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Saturday, June 15, 2013

IMF Urges Repeal of 'Ill-Designed' Spending Cuts

In case you missed this, the IMF estimates that economic growth would be nearly double what it is now without the "excessively rapid and ill-designed" government spending cuts:

IMF Urges Washington to Repeal ‘Ill-Designed’ Spending Cuts, Reuters: The International Monetary Fund urged the United States on Friday to repeal sweeping government spending cuts and recommended that the Federal Reserve continue a bond-buying program through at least the end of the year.
In its annual check of the health of the U.S. economy, the IMF forecast economic growth would be a sluggish 1.9 percent this year. The IMF estimates growth would be as much as 1.75 percentage points higher if not for a rush to cut the government's budget deficit. ...
"The deficit reduction in 2013 has been excessively rapid and ill-designed," the IMF said. "These cuts should be replaced with a back-loaded mix of entitlement savings and new revenues."
The IMF warned cuts to education, science and infrastructure spending could reduce potential growth. ...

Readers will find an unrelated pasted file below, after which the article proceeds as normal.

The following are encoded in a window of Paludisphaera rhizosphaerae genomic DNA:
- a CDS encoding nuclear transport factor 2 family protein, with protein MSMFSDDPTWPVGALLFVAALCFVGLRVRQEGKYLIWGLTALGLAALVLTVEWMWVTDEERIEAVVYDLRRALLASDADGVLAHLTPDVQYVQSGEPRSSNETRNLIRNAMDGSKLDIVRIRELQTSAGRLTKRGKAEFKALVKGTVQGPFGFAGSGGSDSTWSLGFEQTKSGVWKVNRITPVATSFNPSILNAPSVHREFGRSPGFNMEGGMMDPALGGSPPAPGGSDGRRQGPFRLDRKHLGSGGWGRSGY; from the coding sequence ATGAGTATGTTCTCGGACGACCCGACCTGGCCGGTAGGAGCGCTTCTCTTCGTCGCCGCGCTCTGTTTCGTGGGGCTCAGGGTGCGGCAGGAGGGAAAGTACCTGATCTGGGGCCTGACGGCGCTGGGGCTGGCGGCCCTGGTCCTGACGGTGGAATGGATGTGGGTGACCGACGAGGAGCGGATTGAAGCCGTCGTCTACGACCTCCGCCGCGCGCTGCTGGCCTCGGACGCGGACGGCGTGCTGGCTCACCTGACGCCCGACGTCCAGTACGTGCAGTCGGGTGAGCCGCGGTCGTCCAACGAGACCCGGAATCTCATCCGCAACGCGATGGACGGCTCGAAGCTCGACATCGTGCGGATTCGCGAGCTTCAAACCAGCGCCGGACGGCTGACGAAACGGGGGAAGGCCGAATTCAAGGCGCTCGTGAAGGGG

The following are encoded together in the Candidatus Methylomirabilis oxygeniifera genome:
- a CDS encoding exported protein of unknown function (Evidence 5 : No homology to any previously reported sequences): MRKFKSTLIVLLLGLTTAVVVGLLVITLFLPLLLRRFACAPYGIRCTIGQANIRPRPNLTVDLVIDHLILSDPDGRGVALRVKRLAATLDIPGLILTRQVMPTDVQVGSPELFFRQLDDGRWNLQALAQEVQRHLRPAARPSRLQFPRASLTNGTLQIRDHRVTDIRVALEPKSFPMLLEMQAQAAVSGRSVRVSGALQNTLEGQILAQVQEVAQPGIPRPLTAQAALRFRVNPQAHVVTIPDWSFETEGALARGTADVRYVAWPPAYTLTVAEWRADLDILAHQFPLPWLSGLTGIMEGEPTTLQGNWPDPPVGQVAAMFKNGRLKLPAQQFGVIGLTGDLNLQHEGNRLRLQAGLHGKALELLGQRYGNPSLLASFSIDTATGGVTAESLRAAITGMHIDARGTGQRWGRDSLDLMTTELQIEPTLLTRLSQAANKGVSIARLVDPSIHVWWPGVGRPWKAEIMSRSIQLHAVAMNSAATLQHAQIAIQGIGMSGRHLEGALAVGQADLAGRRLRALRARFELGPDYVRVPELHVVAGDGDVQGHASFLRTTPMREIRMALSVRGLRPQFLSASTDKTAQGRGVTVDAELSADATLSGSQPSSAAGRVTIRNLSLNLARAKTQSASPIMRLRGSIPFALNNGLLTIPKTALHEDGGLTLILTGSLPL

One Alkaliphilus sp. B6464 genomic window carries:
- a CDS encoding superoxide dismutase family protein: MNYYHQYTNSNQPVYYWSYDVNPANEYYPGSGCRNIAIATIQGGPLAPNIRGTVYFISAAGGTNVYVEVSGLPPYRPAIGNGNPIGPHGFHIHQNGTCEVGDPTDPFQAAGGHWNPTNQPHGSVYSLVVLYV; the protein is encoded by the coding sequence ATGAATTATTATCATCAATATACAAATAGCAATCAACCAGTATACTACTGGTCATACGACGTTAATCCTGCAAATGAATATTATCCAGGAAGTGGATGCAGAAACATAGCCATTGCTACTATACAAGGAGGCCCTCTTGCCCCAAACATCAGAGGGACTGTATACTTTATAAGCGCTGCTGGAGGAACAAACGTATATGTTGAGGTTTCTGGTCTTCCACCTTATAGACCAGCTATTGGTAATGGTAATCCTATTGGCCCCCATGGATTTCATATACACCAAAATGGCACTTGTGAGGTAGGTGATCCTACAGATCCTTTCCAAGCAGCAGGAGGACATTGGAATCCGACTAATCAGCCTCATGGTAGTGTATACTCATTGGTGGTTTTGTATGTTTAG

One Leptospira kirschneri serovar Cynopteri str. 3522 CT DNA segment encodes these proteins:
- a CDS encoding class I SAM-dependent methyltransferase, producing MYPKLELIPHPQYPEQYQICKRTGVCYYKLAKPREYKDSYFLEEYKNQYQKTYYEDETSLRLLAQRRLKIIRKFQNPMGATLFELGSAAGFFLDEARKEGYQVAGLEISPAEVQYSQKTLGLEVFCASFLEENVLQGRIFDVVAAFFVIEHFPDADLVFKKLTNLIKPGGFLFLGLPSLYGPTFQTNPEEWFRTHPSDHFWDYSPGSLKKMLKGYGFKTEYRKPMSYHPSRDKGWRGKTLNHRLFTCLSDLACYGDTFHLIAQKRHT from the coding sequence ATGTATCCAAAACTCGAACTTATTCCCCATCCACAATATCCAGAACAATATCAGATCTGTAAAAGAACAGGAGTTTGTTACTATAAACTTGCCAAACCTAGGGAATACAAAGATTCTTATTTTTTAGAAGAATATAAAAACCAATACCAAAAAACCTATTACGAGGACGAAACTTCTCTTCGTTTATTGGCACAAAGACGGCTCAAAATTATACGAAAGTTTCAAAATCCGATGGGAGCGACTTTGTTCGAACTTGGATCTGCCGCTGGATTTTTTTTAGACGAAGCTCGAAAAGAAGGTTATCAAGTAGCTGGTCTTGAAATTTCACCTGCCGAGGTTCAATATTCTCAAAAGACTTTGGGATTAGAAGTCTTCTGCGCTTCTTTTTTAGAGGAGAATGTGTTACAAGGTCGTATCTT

The Fund recommended that the U.S. Federal Reserve keep up its massive asset purchases at least through the end of the year to support the U.S. recovery, but should also prepare for a pull-back in the future. ...

The recovery of output and employment didn't have to be so slow. I'm not saying that reversing these policies (or replacing them with more aggressive fiscal policy measures) would have brought miracles, it was going to be a difficult recovery no matter what polices we pursued. But we certainly could have done better than we did, particularly on the fiscal policy front.

    Posted by on Saturday, June 15, 2013 at 08:44 AM in Economics, Fiscal Policy | Permalink  Comments (24)


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